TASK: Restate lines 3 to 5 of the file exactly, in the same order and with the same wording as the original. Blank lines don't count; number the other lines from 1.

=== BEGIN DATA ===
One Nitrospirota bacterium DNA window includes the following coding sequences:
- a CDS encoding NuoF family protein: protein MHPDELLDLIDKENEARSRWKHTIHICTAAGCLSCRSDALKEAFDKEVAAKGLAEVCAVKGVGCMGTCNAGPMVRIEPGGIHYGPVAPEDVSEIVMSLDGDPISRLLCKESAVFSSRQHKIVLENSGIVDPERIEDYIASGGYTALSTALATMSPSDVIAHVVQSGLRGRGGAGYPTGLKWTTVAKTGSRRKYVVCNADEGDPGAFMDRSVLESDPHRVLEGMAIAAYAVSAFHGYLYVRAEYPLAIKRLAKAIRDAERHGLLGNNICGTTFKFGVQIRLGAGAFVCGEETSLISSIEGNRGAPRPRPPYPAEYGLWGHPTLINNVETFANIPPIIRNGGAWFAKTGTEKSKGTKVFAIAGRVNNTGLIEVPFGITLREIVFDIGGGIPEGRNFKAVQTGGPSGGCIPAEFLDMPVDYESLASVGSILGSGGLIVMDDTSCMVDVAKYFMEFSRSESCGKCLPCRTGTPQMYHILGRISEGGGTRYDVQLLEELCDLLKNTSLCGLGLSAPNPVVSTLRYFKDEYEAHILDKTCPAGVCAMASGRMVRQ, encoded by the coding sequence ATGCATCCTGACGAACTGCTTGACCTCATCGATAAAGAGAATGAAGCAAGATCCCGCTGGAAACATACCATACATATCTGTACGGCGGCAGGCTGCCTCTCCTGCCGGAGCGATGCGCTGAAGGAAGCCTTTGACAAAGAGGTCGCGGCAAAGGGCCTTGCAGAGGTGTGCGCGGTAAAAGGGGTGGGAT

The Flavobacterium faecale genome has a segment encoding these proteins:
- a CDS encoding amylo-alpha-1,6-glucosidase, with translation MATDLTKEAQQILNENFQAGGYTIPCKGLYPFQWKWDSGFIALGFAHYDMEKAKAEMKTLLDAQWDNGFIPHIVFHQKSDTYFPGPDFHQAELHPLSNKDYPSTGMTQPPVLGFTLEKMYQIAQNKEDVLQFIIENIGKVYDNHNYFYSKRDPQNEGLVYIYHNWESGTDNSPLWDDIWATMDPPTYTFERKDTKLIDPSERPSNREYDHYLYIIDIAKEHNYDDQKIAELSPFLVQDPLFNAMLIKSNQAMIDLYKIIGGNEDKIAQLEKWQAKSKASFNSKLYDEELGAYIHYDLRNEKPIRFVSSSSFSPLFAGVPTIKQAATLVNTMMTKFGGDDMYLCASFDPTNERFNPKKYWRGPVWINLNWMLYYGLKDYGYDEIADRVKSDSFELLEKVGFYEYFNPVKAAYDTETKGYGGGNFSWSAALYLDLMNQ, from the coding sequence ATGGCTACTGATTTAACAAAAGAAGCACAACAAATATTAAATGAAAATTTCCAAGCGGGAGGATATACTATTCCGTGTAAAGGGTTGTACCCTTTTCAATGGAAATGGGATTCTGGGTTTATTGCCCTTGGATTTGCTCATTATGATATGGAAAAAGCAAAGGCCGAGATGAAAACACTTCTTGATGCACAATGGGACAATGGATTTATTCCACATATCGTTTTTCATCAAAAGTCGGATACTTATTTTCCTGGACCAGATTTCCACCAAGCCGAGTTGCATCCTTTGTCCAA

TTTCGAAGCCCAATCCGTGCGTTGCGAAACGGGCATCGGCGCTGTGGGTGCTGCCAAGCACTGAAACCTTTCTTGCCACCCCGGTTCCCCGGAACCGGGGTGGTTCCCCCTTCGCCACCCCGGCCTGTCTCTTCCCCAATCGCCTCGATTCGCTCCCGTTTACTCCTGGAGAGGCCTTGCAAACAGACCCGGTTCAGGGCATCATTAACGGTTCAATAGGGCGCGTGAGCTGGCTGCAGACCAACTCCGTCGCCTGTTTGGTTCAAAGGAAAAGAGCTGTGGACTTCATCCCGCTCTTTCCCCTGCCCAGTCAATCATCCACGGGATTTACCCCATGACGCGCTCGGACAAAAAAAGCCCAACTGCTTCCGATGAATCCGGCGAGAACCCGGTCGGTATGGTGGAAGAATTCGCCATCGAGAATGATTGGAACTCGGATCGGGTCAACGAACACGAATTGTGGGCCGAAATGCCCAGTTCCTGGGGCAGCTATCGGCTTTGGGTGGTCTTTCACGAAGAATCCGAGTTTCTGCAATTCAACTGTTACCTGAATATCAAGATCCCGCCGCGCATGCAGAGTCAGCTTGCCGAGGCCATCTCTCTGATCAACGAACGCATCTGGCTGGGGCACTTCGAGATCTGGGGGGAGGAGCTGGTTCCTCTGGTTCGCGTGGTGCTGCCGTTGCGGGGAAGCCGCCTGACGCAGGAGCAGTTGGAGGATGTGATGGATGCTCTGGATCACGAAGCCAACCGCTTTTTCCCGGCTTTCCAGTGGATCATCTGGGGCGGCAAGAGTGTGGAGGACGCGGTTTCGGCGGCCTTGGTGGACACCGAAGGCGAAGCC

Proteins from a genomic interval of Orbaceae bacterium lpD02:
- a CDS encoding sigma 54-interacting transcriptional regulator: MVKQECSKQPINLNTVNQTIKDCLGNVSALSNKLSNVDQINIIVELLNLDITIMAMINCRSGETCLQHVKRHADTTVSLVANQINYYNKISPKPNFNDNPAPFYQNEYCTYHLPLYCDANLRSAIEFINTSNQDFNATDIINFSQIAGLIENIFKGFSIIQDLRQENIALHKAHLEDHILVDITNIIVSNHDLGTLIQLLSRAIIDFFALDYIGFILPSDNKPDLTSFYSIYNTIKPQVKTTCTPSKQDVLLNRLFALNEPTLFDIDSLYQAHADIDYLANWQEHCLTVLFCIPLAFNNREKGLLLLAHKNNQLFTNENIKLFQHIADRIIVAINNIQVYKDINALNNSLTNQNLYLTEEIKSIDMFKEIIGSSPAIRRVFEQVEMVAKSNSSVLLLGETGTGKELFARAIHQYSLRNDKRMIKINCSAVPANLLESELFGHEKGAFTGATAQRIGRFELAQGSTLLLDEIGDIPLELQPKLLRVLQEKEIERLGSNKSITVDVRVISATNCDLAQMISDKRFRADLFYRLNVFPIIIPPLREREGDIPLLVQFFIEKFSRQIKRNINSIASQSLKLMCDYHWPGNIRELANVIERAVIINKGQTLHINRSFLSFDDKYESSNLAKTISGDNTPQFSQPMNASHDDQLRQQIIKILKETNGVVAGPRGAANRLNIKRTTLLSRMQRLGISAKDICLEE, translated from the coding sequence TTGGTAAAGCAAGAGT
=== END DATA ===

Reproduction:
The Flavobacterium faecale genome has a segment encoding these proteins:
- a CDS encoding amylo-alpha-1,6-glucosidase, with translation MATDLTKEAQQILNENFQAGGYTIPCKGLYPFQWKWDSGFIALGFAHYDMEKAKAEMKTLLDAQWDNGFIPHIVFHQKSDTYFPGPDFHQAELHPLSNKDYPSTGMTQPPVLGFTLEKMYQIAQNKEDVLQFIIENIGKVYDNHNYFYSKRDPQNEGLVYIYHNWESGTDNSPLWDDIWATMDPPTYTFERKDTKLIDPSERPSNREYDHYLYIIDIAKEHNYDDQKIAELSPFLVQDPLFNAMLIKSNQAMIDLYKIIGGNEDKIAQLEKWQAKSKASFNSKLYDEELGAYIHYDLRNEKPIRFVSSSSFSPLFAGVPTIKQAATLVNTMMTKFGGDDMYLCASFDPTNERFNPKKYWRGPVWINLNWMLYYGLKDYGYDEIADRVKSDSFELLEKVGFYEYFNPVKAAYDTETKGYGGGNFSWSAALYLDLMNQ, from the coding sequence ATGGCTACTGATTTAACAAAAGAAGCACAACAAATATTAAATGAAAATTTCCAAGCGGGAGGATATACTATTCCGTGTAAAGGGTTGTACCCTTTTCAATGGAAATGGGATTCTGGGTTTATTGCCCTTGGATTTGCTCATTATGATATGGAAAAAGCAAAGGCCGAGATGAAAACACTTCTTGATGCACAATGGGACAATGGATTTATTCCACATATCGTTTTTCATCAAAAGTCGGATACTTATTTTCCTGGACCAGATTTCCACCAAGCCGAGTTGCATCCTTTGTCCAA

TTTCGAAGCCCAATCCGTGCGTTGCGAAACGGGCATCGGCGCTGTGGGTGCTGCCAAGCACTGAAACCTTTCTTGCCACCCCGGTTCCCCGGAACCGGGGTGGTTCCCCCTTCGCCACCCCGGCCTGTCTCTTCCCCAATCGCCTCGATTCGCTCCCGTTTACTCCTGGAGAGGCCTTGCAAACAGACCCGGTTCAGGGCATCATTAACGGTTCAATAGGGCGCGTGAGCTGGCTGCAGACCAACTCCGTCGCCTGTTTGGTTCAAAGGAAAAGAGCTGTGGACTTCATCCCGCTCTTTCCCCTGCCCAGTCAATCATCCACGGGATTTACCCCATGACGCGCTCGGACAAAAAAAGCCCAACTGCTTCCGATGAATCCGGCGAGAACCCGGTCGGTATGGTGGAAGAATTCGCCATCGAGAATGATTGGAACTCGGATCGGGTCAACGAACACGAATTGTGGGCCGAAATGCCCAGTTCCTGGGGCAGCTATCGGCTTTGGGTGGTCTTTCACGAAGAATCCGAGTTTCTGCAATTCAACTGTTACCTGAATATCAAGATCCCGCCGCGCATGCAGAGTCAGCTTGCCGAGGCCATCTCTCTGATCAACGAACGCATCTGGCTGGGGCACTTCGAGATCTGGGGGGAGGAGCTGGTTCCTCTGGTTCGCGTGGTGCTGCCGTTGCGGGGAAGCCGCCTGACGCAGGAGCAGTTGGAGGATGTGATGGATGCTCTGGATCACGAAGCCAACCGCTTTTTCCCGGCTTTCCAGTGGATCATCTGGGGCGGCAAGAGTGTGGAGGACGCGGTTTCGGCGGCCTTGGTGGACACCGAAGGCGAAGCC